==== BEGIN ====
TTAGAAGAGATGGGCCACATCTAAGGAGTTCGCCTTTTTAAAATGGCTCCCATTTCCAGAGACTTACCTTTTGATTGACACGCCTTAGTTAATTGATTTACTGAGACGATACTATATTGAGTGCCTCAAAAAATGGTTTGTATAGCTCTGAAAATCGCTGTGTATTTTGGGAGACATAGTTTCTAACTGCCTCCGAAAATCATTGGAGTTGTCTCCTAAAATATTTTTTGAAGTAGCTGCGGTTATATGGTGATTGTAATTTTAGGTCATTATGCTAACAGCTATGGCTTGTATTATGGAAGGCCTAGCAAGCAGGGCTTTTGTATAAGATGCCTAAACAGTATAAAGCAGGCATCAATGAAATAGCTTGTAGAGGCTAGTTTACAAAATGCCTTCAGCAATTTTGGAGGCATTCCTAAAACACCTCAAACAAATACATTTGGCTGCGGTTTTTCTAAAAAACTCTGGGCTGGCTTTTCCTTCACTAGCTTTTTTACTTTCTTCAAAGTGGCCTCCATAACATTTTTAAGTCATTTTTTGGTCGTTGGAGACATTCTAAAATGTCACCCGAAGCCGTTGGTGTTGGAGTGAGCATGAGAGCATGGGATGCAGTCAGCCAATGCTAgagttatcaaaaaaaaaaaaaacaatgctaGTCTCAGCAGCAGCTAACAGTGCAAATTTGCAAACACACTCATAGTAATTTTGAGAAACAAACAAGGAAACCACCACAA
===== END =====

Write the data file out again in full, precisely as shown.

TTAGAAGAGATGGGCCACATCTAAGGAGTTCGCCTTTTTAAAATGGCTCCCATTTCCAGAGACTTACCTTTTGATTGACACGCCTTAGTTAATTGATTTACTGAGACGATACTATATTGAGTGCCTCAAAAAATGGTTTGTATAGCTCTGAAAATCGCTGTGTATTTTGGGAGACATAGTTTCTAACTGCCTCCGAAAATCATTGGAGTTGTCTCCTAAAATATTTTTTGAAGTAGCTGCGGTTATATGGTGATTGTAATTTTAGGTCATTATGCTAACAGCTATGGCTTGTATTATGGAAGGCCTAGCAAGCAGGGCTTTTGTATAAGATGCCTAAACAGTATAAAGCAGGCATCAATGAAATAGCTTGTAGAGGCTAGTTTACAAAATGCCTTCAGCAATTTTGGAGGCATTCCTAAAACACCTCAAACAAATACATTTGGCTGCGGTTTTTCTAAAAAACTCTGGGCTGGCTTTTCCTTCACTAGCTTTTTTACTTTCTTCAAAGTGGCCTCCATAACATTTTTAAGTCATTTTTTGGTCGTTGGAGACATTCTAAAATGTCACCCGAAGCCGTTGGTGTTGGAGTGAGCATGAGAGCATGGGATGCAGTCAGCCAATGCTAgagttatcaaaaaaaaaaaaaacaatgctaGTCTCAGCAGCAGCTAACAGTGCAAATTTGCAAACACACTCATAGTAATTTTGAGAAACAAACAAGGAAACCACCACAA